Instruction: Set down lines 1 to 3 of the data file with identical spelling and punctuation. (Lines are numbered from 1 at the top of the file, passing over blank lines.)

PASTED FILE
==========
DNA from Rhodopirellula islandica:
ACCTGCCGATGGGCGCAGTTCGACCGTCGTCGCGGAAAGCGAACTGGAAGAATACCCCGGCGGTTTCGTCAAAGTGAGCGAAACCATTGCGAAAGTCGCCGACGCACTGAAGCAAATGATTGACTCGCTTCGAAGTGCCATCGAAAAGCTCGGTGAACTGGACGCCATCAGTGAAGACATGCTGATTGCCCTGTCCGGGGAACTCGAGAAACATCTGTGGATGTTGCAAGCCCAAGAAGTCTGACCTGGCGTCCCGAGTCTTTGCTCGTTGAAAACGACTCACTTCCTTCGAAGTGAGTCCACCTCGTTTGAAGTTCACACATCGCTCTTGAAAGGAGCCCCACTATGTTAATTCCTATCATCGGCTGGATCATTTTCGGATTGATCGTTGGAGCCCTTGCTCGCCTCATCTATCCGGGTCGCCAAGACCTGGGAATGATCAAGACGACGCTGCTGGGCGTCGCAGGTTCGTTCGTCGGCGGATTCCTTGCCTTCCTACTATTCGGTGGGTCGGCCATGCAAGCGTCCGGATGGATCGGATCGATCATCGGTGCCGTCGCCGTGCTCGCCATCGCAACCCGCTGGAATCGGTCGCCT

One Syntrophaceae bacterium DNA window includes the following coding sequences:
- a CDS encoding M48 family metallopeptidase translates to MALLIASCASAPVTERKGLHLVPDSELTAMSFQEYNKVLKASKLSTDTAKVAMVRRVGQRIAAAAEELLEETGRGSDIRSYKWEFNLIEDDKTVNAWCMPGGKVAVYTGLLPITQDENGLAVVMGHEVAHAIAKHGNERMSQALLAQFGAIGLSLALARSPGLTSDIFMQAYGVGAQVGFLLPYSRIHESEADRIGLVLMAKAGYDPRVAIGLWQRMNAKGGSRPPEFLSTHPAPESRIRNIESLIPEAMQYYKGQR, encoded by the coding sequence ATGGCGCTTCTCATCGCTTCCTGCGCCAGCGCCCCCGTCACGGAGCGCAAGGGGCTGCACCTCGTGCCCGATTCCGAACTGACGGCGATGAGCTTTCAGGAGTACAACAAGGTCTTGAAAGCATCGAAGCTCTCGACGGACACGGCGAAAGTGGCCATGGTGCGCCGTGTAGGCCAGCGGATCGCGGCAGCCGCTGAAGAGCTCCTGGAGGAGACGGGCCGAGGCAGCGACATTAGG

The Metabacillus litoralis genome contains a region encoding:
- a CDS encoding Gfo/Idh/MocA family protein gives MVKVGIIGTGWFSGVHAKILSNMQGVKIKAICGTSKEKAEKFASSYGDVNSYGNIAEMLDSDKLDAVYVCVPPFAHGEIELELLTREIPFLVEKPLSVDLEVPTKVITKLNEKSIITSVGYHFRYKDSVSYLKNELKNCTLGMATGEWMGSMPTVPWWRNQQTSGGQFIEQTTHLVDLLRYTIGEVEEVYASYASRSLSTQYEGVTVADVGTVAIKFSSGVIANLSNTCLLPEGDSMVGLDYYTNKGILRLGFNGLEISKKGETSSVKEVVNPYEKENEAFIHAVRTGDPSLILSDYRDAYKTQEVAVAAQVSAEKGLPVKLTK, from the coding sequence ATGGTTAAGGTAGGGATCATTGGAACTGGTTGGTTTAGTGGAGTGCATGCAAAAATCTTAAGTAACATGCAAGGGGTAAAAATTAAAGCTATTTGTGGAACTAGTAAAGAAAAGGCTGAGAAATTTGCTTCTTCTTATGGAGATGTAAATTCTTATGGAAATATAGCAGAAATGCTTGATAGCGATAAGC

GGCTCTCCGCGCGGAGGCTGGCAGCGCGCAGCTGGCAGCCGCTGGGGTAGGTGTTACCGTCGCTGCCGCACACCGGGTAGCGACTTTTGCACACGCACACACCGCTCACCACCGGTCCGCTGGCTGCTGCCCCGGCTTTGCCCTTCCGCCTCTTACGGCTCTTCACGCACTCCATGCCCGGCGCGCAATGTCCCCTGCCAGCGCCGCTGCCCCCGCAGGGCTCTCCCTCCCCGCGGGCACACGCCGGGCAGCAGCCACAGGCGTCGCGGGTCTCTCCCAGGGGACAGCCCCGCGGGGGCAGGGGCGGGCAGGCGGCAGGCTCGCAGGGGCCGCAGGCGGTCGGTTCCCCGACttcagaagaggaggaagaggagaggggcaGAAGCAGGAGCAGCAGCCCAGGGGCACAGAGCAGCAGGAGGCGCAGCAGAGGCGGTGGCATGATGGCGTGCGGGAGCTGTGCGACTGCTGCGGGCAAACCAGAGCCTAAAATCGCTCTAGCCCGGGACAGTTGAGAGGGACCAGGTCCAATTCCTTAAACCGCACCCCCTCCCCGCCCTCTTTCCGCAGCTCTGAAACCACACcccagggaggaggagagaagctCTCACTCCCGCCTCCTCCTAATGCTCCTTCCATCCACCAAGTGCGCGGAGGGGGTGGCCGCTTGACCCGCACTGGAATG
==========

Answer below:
DNA from Rhodopirellula islandica:
ACCTGCCGATGGGCGCAGTTCGACCGTCGTCGCGGAAAGCGAACTGGAAGAATACCCCGGCGGTTTCGTCAAAGTGAGCGAAACCATTGCGAAAGTCGCCGACGCACTGAAGCAAATGATTGACTCGCTTCGAAGTGCCATCGAAAAGCTCGGTGAACTGGACGCCATCAGTGAAGACATGCTGATTGCCCTGTCCGGGGAACTCGAGAAACATCTGTGGATGTTGCAAGCCCAAGAAGTCTGACCTGGCGTCCCGAGTCTTTGCTCGTTGAAAACGACTCACTTCCTTCGAAGTGAGTCCACCTCGTTTGAAGTTCACACATCGCTCTTGAAAGGAGCCCCACTATGTTAATTCCTATCATCGGCTGGATCATTTTCGGATTGATCGTTGGAGCCCTTGCTCGCCTCATCTATCCGGGTCGCCAAGACCTGGGAATGATCAAGACGACGCTGCTGGGCGTCGCAGGTTCGTTCGTCGGCGGATTCCTTGCCTTCCTACTATTCGGTGGGTCGGCCATGCAAGCGTCCGGATGGATCGGATCGATCATCGGTGCCGTCGCCGTGCTCGCCATCGCAACCCGCTGGAATCGGTCGCCT

One Syntrophaceae bacterium DNA window includes the following coding sequences: